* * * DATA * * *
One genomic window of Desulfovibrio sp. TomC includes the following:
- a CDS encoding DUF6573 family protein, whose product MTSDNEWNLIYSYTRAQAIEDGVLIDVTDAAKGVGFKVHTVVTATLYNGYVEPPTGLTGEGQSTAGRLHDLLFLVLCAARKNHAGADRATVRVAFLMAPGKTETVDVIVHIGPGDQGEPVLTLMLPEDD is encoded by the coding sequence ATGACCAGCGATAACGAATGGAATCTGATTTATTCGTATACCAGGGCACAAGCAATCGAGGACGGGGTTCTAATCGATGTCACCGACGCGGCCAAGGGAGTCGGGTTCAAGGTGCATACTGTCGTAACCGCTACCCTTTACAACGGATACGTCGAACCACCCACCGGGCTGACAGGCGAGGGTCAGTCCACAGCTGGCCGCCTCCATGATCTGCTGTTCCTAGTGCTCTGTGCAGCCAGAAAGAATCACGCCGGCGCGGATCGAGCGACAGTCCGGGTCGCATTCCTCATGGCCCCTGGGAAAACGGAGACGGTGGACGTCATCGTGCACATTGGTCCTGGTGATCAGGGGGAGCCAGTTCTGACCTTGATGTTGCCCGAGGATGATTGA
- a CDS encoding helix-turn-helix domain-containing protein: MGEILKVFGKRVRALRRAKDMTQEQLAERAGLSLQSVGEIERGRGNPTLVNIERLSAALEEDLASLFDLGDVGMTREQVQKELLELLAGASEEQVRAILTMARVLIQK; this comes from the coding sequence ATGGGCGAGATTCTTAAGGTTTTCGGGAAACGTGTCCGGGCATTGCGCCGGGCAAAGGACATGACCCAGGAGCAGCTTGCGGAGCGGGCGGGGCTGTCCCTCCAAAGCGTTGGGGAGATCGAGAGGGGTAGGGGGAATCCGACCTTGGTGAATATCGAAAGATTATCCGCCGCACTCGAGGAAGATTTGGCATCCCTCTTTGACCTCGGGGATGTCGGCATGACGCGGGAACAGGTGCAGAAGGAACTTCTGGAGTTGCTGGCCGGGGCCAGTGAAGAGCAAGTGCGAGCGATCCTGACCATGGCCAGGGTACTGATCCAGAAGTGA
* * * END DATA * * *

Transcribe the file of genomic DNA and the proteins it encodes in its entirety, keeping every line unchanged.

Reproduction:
One genomic window of Desulfovibrio sp. TomC includes the following:
- a CDS encoding DUF6573 family protein, whose product MTSDNEWNLIYSYTRAQAIEDGVLIDVTDAAKGVGFKVHTVVTATLYNGYVEPPTGLTGEGQSTAGRLHDLLFLVLCAARKNHAGADRATVRVAFLMAPGKTETVDVIVHIGPGDQGEPVLTLMLPEDD is encoded by the coding sequence ATGACCAGCGATAACGAATGGAATCTGATTTATTCGTATACCAGGGCACAAGCAATCGAGGACGGGGTTCTAATCGATGTCACCGACGCGGCCAAGGGAGTCGGGTTCAAGGTGCATACTGTCGTAACCGCTACCCTTTACAACGGATACGTCGAACCACCCACCGGGCTGACAGGCGAGGGTCAGTCCACAGCTGGCCGCCTCCATGATCTGCTGTTCCTAGTGCTCTGTGCAGCCAGAAAGAATCACGCCGGCGCGGATCGAGCGACAGTCCGGGTCGCATTCCTCATGGCCCCTGGGAAAACGGAGACGGTGGACGTCATCGTGCACATTGGTCCTGGTGATCAGGGGGAGCCAGTTCTGACCTTGATGTTGCCCGAGGATGATTGA
- a CDS encoding helix-turn-helix domain-containing protein: MGEILKVFGKRVRALRRAKDMTQEQLAERAGLSLQSVGEIERGRGNPTLVNIERLSAALEEDLASLFDLGDVGMTREQVQKELLELLAGASEEQVRAILTMARVLIQK; this comes from the coding sequence ATGGGCGAGATTCTTAAGGTTTTCGGGAAACGTGTCCGGGCATTGCGCCGGGCAAAGGACATGACCCAGGAGCAGCTTGCGGAGCGGGCGGGGCTGTCCCTCCAAAGCGTTGGGGAGATCGAGAGGGGTAGGGGGAATCCGACCTTGGTGAATATCGAAAGATTATCCGCCGCACTCGAGGAAGATTTGGCATCCCTCTTTGACCTCGGGGATGTCGGCATGACGCGGGAACAGGTGCAGAAGGAACTTCTGGAGTTGCTGGCCGGGGCCAGTGAAGAGCAAGTGCGAGCGATCCTGACCATGGCCAGGGTACTGATCCAGAAGTGA